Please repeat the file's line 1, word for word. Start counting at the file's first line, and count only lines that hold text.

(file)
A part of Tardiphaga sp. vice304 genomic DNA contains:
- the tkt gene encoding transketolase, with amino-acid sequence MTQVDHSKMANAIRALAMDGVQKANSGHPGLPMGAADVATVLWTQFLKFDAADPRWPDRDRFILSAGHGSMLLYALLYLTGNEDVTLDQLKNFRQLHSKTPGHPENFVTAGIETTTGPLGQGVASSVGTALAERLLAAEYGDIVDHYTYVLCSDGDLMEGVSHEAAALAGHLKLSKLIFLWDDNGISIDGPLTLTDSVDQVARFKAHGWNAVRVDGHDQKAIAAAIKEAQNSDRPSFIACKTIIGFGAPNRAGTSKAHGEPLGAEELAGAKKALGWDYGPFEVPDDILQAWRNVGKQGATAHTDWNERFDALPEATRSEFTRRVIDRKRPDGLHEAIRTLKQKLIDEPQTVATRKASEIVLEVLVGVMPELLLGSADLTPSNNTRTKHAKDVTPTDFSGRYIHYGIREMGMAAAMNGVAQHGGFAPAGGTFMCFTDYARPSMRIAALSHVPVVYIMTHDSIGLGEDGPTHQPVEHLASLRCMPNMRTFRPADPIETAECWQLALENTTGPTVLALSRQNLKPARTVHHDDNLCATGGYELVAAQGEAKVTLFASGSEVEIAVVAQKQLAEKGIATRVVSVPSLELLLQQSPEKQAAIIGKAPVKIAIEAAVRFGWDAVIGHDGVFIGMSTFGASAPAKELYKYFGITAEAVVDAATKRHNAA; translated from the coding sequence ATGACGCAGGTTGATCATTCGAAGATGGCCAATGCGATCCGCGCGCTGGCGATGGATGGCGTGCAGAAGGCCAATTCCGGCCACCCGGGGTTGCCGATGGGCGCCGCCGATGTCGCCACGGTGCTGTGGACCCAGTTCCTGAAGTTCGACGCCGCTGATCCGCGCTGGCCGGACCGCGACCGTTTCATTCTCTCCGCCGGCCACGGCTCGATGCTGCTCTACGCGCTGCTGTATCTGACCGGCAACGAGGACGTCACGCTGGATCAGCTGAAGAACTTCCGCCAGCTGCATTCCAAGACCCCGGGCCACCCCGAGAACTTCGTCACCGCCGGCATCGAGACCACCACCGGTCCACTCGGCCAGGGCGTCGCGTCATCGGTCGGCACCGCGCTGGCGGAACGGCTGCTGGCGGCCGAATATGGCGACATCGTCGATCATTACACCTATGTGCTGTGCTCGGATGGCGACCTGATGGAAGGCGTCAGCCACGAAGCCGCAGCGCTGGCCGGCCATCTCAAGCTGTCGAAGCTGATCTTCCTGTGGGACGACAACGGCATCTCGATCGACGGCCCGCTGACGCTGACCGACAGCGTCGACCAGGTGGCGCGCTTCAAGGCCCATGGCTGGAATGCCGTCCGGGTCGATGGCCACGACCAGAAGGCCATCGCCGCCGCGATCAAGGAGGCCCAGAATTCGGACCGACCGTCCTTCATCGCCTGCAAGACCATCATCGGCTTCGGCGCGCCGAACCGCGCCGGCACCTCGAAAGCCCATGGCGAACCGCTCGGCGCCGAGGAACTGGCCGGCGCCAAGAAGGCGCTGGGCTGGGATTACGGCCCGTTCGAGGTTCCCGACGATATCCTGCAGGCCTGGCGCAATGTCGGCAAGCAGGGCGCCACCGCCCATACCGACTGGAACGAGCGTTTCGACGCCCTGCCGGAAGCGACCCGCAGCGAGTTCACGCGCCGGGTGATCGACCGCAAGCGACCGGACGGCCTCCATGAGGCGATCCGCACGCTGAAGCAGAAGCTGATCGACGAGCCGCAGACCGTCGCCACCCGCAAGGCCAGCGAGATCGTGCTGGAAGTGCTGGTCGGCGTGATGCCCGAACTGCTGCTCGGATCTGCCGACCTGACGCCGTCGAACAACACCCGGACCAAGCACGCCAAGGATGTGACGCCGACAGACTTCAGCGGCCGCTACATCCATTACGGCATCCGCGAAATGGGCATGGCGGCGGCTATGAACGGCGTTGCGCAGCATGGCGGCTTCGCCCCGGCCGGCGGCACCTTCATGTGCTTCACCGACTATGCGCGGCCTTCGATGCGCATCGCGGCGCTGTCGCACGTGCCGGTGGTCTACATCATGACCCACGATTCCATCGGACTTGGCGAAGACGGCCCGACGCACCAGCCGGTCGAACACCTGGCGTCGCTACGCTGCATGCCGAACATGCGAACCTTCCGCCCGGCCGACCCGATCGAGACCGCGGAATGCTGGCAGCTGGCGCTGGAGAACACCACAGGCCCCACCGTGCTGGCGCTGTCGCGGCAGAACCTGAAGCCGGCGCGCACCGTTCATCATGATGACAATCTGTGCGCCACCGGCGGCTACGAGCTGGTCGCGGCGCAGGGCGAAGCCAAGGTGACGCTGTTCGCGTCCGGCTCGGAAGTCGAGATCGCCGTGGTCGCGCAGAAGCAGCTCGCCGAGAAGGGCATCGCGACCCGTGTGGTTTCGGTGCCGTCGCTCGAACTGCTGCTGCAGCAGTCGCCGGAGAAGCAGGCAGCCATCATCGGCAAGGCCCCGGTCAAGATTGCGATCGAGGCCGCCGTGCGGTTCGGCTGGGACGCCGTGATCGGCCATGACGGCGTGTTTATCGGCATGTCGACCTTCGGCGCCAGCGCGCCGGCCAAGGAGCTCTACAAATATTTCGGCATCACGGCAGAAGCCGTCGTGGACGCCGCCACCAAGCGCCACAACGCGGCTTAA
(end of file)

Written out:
A part of Tardiphaga sp. vice304 genomic DNA contains: